1
2 years ago
Admissions Advice
[edited]

Should I take college courses or do volunteer work during my gap year?
Answered

Hi!

I'm a senior high school student from the Netherlands and I'm planning on taking a gap year before applying to colleges in the US. In the Netherlands, extracurriculars really aren't important. Therefore, high schools usually don't really offer any extracurricular activities. Universities in the Netherlands also don't allow high school students to take college courses during the summer, and it's also very hard to find volunteer work in the Netherlands when you're under 18 years old. Because of all these things, the only extracurriculars I have so far are six years of playing hockey, and one year of working for the school newspaper. Last summer I also participated in the two-week Imperial College London Global Summer School program in Medicine and Life Sciences.

I've always wanted to study in the US, but I'm really worried about my extracurriculars. I've decided to take a gap year after I graduate in July 2022 to improve my college application, but also to take some time for myself. From July 2022 to January 2023, I plan on doing things that will improve my college application. This only gives me six months, so I have no idea if I should use this time to take college courses for credit in the US (I already found some programs that interested me), or if I should dedicate this time to only volunteering (abroad). Which would look better on my college application? Another idea I had, was to do two months of volunteering, and to take four months of college courses. However, I'm worried that two months of volunteering is too little and might even look bad on my application.

My school counselor can only help me out with applying to Dutch universities, so I really hope this gives enough insight on my situation, and that someone on this platform will be able to give me advice on this. Thank you!

internationalstudent
Gapyear
collegecourses
volunteering
extracurriculars
1
3
🎉 First post
Let’s welcome @edej to the community! Remember to be kind, helpful, and supportive in your responses.

Earn karma by helping others:

1 karma for each ⬆️ upvote on your answer, and 20 karma if your answer is marked accepted.

3 answers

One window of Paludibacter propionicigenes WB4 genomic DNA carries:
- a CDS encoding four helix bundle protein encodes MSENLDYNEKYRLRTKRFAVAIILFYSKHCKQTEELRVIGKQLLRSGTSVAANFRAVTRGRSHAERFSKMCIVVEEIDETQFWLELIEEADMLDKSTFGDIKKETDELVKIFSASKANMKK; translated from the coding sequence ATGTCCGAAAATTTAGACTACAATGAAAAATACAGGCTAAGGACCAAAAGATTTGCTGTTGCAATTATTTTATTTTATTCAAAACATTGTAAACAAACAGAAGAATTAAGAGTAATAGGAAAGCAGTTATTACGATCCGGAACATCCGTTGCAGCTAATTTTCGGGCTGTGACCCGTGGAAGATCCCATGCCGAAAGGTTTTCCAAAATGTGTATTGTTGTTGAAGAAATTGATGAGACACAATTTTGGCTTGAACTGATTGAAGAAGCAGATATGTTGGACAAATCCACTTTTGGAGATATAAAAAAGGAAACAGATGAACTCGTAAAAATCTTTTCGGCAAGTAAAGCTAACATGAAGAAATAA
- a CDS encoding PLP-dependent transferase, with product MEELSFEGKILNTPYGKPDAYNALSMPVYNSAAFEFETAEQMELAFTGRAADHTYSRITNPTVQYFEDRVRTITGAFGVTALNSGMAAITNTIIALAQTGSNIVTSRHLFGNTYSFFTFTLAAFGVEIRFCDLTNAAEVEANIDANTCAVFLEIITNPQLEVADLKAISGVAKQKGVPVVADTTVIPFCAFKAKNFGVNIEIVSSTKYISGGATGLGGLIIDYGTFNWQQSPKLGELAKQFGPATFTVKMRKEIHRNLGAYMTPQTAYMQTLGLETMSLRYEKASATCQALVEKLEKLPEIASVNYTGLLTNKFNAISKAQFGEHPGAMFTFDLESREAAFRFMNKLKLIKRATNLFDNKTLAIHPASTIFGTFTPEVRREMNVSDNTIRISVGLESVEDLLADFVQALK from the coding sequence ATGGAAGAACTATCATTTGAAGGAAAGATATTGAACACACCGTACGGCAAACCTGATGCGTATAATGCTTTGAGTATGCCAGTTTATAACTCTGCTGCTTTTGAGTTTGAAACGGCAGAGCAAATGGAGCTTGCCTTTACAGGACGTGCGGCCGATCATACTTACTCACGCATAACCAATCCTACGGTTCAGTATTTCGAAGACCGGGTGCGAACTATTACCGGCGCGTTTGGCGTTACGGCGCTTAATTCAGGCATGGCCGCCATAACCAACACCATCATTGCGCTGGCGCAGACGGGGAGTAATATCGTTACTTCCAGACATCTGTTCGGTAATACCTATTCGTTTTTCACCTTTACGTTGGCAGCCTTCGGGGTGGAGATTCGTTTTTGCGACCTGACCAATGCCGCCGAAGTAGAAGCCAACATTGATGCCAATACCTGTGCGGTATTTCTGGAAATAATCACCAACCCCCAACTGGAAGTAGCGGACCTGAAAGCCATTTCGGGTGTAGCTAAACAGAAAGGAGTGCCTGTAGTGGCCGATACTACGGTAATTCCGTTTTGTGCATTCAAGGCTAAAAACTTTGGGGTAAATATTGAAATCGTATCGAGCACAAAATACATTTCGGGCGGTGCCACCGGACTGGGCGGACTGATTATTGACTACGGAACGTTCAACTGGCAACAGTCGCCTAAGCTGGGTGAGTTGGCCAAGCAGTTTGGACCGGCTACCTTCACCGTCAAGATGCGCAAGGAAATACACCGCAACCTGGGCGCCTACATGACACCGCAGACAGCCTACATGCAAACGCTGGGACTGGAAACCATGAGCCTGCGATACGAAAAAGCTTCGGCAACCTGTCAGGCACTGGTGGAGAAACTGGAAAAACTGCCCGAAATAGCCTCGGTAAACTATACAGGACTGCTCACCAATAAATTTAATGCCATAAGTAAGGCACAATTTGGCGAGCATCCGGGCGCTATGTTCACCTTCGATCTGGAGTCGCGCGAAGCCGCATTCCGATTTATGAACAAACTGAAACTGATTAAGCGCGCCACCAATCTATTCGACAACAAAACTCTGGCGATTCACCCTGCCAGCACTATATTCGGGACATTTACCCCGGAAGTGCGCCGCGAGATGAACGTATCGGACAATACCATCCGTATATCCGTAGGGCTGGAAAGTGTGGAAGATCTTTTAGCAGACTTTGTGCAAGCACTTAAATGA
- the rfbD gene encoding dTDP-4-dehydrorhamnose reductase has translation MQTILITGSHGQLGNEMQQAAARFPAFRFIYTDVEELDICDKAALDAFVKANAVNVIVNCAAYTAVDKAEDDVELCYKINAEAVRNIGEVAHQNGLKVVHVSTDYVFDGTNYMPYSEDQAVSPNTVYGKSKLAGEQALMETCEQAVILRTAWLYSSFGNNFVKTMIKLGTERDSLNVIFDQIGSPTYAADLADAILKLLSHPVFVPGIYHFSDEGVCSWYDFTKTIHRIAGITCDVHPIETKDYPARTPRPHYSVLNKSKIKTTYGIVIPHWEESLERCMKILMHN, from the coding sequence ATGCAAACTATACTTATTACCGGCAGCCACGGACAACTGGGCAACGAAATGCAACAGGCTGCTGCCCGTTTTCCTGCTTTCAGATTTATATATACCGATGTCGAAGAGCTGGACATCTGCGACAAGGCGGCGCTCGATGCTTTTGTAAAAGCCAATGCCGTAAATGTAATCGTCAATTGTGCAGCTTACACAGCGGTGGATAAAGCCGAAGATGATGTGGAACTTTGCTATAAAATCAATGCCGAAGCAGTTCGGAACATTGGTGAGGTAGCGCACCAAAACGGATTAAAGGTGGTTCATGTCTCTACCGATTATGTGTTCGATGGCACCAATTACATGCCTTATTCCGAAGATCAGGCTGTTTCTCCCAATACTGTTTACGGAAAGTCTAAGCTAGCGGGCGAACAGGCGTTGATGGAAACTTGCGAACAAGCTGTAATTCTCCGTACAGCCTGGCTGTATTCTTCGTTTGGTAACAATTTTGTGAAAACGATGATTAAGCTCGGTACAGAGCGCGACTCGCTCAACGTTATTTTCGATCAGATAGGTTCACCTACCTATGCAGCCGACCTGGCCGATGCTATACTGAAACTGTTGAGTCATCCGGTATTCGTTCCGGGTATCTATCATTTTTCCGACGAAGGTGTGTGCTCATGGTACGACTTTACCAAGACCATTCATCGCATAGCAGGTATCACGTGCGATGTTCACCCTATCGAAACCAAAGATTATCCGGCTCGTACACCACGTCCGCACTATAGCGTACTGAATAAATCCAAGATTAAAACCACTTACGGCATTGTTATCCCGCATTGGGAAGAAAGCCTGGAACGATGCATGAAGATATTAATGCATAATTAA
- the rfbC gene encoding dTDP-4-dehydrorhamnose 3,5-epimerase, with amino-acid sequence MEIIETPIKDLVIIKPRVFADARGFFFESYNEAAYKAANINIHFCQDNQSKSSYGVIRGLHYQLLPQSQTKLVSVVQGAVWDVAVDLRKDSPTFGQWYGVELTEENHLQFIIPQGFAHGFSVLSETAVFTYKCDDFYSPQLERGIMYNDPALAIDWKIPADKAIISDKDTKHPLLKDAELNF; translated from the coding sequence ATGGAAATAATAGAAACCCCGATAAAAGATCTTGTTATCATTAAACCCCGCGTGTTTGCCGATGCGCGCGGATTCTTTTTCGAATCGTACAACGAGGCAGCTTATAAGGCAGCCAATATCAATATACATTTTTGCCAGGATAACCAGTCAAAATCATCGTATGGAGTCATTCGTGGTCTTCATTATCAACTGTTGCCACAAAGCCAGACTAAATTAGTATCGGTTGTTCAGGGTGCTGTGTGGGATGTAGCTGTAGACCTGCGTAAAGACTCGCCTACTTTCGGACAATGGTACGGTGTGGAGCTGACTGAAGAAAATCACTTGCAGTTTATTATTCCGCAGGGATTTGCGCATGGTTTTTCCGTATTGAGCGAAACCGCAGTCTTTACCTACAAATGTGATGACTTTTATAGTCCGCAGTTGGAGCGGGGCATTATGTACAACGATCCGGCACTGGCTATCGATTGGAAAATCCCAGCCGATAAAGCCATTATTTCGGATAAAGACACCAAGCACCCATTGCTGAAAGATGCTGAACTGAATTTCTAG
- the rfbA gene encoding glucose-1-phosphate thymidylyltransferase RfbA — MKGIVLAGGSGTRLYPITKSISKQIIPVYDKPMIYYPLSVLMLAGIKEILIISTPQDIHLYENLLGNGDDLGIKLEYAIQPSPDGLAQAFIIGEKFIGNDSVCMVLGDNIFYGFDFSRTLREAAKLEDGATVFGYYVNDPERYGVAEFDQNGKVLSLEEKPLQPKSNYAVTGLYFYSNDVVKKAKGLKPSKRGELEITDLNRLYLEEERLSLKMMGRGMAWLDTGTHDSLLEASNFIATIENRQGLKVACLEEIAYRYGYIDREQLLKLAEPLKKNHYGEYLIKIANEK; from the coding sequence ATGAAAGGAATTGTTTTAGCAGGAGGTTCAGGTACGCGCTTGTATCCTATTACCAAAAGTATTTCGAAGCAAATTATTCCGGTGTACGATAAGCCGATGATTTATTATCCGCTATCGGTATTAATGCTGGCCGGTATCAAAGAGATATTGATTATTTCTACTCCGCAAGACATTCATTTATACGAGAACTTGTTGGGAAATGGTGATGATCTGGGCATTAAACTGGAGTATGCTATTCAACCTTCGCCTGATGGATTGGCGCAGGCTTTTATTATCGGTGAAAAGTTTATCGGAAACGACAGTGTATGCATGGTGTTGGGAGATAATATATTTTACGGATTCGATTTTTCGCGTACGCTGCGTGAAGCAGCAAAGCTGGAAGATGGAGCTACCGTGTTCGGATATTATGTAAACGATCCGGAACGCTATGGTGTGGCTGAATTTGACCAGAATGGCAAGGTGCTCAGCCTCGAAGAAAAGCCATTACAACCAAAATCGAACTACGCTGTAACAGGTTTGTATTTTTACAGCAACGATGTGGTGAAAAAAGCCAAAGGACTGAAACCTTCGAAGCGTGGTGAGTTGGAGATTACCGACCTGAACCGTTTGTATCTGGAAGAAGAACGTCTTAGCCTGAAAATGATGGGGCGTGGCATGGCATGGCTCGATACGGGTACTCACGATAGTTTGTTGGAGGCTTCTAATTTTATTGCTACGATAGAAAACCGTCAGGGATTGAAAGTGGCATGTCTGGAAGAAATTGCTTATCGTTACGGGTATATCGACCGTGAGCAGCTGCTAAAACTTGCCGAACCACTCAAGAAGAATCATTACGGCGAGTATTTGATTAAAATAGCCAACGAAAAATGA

2
Accepted Answer
2 years ago[edited]

I find it refreshing and positive that you are a risk taker and mature enough to consider taking a gap year because a.) you know how difficult it is to get into a good American college and b.) you probably want to make your application as strong as possible.

I don't think you should use your 6 months to work on ECs in my opinion because your application to US Colleges will be judged on being an Int'l Applicant applying from the Netherlands not a US student. The context of your holistic review will be comparing you to other peer students applying from the Netherlands. You application will not be sorted and evaluated in a pool of American students who have different experiences and academics.

That being said, I think the most lacking GAPs besides ECs that Int'l students have are the following

-Course Rigor which can be either APs, IBs or College courses taken as a HS student.

-SAT or ACT test scores

Ideally what you should have done was to apply to an elite Boarding School in the NorthEast like Philips Exeter or Deerfield Academy as PG student (13th year of HS) and received an athletic scholarship for playing Hockey so you could continue doing that while taking some additional harder classes to make your application look better. I'm on a GAP year as a PG student at Deerfield and my floor mate who lives across the hall is my friend from Sweden who took a GAP year to study in the US. She is also and athlete and plays on our Varsity Soccer Team. Since boarding schools are the best ways to get into a top US college if you are an athlete, most of the ones in the NE have girls hockey teams and indoor hockey stadiums. I have some friends at Deerfield that play on the girls hockey team that received a scholarship for playing hockey in HS. While this is a rather unusual sport for most American girls, if you want to go to a Ivy League school Yale or Harvard or Cornell or a Top Liberal Arts college like Bowdoin, Williams, Amherst, Colby, Colgate, Hamilton, Middlebury, or even Wellesley they all have excellent hockey programs.